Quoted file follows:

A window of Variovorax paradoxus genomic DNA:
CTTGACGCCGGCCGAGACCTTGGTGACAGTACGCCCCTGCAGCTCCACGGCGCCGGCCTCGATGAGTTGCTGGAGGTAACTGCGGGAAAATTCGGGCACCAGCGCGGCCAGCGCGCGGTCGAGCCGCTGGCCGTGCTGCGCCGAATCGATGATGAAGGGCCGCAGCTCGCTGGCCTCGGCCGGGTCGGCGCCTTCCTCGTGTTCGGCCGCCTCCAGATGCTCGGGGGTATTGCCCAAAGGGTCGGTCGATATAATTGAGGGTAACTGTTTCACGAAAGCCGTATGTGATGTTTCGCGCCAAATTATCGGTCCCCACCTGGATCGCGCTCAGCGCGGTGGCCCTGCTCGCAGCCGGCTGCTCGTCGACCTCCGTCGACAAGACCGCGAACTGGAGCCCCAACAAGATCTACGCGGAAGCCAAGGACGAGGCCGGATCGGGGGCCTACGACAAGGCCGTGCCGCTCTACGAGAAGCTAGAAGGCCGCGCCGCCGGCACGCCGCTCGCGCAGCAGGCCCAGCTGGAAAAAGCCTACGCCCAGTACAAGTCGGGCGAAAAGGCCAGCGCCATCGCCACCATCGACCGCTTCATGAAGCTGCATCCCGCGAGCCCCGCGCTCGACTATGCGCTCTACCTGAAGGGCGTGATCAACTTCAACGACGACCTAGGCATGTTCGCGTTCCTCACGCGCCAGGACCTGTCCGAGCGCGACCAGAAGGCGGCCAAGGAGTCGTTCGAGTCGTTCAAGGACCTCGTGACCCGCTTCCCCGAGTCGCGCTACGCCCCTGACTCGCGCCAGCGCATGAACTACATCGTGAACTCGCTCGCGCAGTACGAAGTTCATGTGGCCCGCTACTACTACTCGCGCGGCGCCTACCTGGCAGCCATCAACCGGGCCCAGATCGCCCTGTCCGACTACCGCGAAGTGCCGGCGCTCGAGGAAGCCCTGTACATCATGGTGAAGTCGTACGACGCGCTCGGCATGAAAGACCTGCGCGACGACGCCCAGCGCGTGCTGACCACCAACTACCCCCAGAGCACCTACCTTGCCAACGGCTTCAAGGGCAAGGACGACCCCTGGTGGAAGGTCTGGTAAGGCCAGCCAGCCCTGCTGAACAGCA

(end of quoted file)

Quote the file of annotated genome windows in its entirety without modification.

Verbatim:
A window of Variovorax paradoxus genomic DNA:
CTTGACGCCGGCCGAGACCTTGGTGACAGTACGCCCCTGCAGCTCCACGGCGCCGGCCTCGATGAGTTGCTGGAGGTAACTGCGGGAAAATTCGGGCACCAGCGCGGCCAGCGCGCGGTCGAGCCGCTGGCCGTGCTGCGCCGAATCGATGATGAAGGGCCGCAGCTCGCTGGCCTCGGCCGGGTCGGCGCCTTCCTCGTGTTCGGCCGCCTCCAGATGCTCGGGGGTATTGCCCAAAGGGTCGGTCGATATAATTGAGGGTAACTGTTTCACGAAAGCCGTATGTGATGTTTCGCGCCAAATTATCGGTCCCCACCTGGATCGCGCTCAGCGCGGTGGCCCTGCTCGCAGCCGGCTGCTCGTCGACCTCCGTCGACAAGACCGCGAACTGGAGCCCCAACAAGATCTACGCGGAAGCCAAGGACGAGGCCGGATCGGGGGCCTACGACAAGGCCGTGCCGCTCTACGAGAAGCTAGAAGGCCGCGCCGCCGGCACGCCGCTCGCGCAGCAGGCCCAGCTGGAAAAAGCCTACGCCCAGTACAAGTCGGGCGAAAAGGCCAGCGCCATCGCCACCATCGACCGCTTCATGAAGCTGCATCCCGCGAGCCCCGCGCTCGACTATGCGCTCTACCTGAAGGGCGTGATCAACTTCAACGACGACCTAGGCATGTTCGCGTTCCTCACGCGCCAGGACCTGTCCGAGCGCGACCAGAAGGCGGCCAAGGAGTCGTTCGAGTCGTTCAAGGACCTCGTGACCCGCTTCCCCGAGTCGCGCTACGCCCCTGACTCGCGCCAGCGCATGAACTACATCGTGAACTCGCTCGCGCAGTACGAAGTTCATGTGGCCCGCTACTACTACTCGCGCGGCGCCTACCTGGCAGCCATCAACCGGGCCCAGATCGCCCTGTCCGACTACCGCGAAGTGCCGGCGCTCGAGGAAGCCCTGTACATCATGGTGAAGTCGTACGACGCGCTCGGCATGAAAGACCTGCGCGACGACGCCCAGCGCGTGCTGACCACCAACTACCCCCAGAGCACCTACCTTGCCAACGGCTTCAAGGGCAAGGACGACCCCTGGTGGAAGGTCTGGTAAGGCCAGCCAGCCCTGCTGAACAGCA